But the course is for real. Entrants will have demonstrated proficiency on a chosen instrument, and the four-year Bachelor of Music course (with the option of a two-year diploma) will place strong emphasis on performance, with established performers as part-time tutors. Students will also learn about composition, arrangement and improvisation, and examine the music business, technology and the historical context of traditional music. It is not difficult to see why such a course might be justified. To my own friends and family, it is a standing joke that when my house is burgled, or the car broken into, my folk CDs are left untouched. Whenever a review album arrives at work - I have been The Daily Telegraph's folk critic for 12 years - colleagues snigger about "Randall's dodgy diddle-dee music".
Folk may survive as a living tradition throughout Ireland and Scotland, where its more successful practitioners - from the Clancy Brothers and the Dubliners through to Sharon Shannon, Mary Black, Christy Moore and many more - are household names. But, in England, the message seems clear: it remains a quirky minority interest.
Thirty years ago, I badgered my sceptical father, the secretary of a County Durham workingmen's club, into hiring Johnny Handle, a prominent Geordie folk singer, for a Sunday lunchtime slot. The hall filled with men supping pints of Federation Best, men whose working lives had been spent in railway works and coalmines. How they would warm to an artist whose songs and jokes reflected their experiences, I thought.
They did not. In the first half, they carried on talking and ignored him completely. After the interval bingo session, they poured downstairs for darts or dominoes. My father made a mental note never again to pander to his son's perverse musical tastes.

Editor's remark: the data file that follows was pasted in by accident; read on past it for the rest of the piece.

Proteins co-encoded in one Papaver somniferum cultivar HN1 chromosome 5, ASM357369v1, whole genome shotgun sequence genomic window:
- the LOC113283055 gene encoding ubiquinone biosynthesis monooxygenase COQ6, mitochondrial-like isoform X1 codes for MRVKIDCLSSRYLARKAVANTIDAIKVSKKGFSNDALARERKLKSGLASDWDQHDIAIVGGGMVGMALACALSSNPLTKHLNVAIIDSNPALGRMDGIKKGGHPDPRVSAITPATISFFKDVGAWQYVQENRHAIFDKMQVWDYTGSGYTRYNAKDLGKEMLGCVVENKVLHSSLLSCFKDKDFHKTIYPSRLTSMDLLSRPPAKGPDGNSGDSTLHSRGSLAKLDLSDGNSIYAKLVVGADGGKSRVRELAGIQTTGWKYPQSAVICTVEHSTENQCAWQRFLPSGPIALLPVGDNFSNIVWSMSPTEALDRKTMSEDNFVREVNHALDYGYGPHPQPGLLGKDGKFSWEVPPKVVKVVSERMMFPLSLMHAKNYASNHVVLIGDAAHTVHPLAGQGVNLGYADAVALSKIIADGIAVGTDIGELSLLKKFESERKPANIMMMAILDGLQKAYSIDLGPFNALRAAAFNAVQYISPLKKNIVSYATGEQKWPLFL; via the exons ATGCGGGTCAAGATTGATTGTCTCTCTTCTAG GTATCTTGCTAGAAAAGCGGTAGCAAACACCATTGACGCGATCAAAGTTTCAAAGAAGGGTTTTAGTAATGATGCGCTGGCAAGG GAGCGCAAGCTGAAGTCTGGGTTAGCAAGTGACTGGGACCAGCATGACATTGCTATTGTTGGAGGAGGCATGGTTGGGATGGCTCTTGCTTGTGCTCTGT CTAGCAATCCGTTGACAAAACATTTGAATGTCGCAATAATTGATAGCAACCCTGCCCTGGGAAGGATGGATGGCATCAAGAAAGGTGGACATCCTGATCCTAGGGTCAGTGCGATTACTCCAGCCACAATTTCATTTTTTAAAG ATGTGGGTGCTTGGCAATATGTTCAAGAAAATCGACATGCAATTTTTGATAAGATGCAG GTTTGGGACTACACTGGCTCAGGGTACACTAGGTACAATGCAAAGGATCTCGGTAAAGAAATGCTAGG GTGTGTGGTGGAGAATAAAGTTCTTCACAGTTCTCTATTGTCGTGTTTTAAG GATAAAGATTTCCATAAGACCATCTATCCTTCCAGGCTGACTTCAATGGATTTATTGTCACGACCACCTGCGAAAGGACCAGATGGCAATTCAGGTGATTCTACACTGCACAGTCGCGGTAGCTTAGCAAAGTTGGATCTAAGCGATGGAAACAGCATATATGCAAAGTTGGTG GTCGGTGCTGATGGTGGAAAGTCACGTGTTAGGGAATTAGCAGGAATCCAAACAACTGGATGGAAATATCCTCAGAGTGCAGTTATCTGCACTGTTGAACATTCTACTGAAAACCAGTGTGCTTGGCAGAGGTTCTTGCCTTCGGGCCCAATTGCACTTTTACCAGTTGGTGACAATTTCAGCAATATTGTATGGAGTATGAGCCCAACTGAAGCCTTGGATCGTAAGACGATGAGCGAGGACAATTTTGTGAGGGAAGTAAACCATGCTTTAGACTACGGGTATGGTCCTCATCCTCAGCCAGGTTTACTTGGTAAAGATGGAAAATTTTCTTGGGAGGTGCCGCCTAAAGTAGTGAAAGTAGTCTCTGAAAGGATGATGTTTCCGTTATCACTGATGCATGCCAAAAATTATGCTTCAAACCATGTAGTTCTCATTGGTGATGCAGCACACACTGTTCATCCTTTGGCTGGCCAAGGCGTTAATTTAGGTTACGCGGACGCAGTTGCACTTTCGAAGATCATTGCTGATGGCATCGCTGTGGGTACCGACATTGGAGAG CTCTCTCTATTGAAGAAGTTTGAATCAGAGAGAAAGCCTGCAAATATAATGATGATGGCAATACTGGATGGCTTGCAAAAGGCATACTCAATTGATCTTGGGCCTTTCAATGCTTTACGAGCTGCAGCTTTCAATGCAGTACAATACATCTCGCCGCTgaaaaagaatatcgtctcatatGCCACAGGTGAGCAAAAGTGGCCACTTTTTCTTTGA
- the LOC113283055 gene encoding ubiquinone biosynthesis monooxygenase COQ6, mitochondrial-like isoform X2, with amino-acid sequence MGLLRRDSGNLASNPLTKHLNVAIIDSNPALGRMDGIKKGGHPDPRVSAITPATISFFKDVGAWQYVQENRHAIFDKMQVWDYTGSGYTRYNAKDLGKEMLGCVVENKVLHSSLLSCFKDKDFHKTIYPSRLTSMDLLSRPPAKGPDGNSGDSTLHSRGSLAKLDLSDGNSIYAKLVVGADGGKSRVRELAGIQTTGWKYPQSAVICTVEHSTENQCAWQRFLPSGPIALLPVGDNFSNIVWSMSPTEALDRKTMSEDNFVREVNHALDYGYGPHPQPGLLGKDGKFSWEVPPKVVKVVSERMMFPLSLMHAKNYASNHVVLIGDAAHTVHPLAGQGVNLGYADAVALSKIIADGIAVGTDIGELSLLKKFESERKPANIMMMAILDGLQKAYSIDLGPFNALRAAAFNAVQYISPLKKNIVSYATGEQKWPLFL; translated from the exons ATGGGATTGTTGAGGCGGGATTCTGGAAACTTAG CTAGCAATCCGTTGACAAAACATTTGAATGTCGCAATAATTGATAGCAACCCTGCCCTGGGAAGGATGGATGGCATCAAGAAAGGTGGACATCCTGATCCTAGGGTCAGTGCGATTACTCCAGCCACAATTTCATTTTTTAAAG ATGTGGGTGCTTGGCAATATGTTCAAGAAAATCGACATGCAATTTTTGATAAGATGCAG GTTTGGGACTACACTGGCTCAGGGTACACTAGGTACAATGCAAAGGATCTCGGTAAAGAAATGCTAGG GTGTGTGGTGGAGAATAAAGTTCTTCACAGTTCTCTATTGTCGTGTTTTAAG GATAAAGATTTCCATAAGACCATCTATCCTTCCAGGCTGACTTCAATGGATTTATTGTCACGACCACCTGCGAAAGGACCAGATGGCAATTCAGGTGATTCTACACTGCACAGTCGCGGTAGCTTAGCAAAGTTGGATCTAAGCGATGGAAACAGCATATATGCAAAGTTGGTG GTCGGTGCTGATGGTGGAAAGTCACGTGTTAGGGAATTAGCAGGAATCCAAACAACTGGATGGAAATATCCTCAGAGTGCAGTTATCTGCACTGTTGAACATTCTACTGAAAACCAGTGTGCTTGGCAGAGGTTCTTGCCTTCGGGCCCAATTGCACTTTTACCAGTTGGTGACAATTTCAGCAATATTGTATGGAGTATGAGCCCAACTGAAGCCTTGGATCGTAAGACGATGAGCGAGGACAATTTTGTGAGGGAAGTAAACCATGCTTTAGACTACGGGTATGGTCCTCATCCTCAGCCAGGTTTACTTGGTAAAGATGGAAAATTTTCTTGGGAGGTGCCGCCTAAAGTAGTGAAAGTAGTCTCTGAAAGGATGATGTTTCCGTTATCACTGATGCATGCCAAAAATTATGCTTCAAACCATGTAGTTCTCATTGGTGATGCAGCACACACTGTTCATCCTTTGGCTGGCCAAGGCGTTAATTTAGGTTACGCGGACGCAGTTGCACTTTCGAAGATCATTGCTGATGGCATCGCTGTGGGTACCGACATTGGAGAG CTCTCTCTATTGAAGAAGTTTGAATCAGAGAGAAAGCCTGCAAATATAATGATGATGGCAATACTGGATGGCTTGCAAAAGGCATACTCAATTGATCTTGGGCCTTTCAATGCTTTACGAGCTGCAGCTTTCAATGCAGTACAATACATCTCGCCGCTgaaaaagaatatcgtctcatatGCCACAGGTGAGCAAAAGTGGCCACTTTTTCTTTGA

Alistair Anderson, a revered Tyneside musician who dreamed up the idea of the university course, takes the side of the drinkers. For all his qualities, Handle had been imposed on an unwilling audience; he was invading their "space". In more suitable surroundings - the intimacy, say, of the upstairs room of a pub - he might have had the same men singing along with the choruses.
Anderson is, therefore, entirely right to consider that the Newcastle course could hardly have been given a more apt setting. From the pithy observations of Tommy Armstrong, the Victorian "pitmen's poet" who hawked his songs around the pubs for beer money, to the rich Northumbrian piping of Kathryn Tickell and Pauline Cato, the North East has contributed disproportionately to the folk tradition.
"Folk music is vibrant here," says Tickell, who will be one of the course tutors. "It's an unbroken tradition, which is not the case with a lot of regions, and I find it is recognised as such - for its own pipes, its own music - when I go abroad."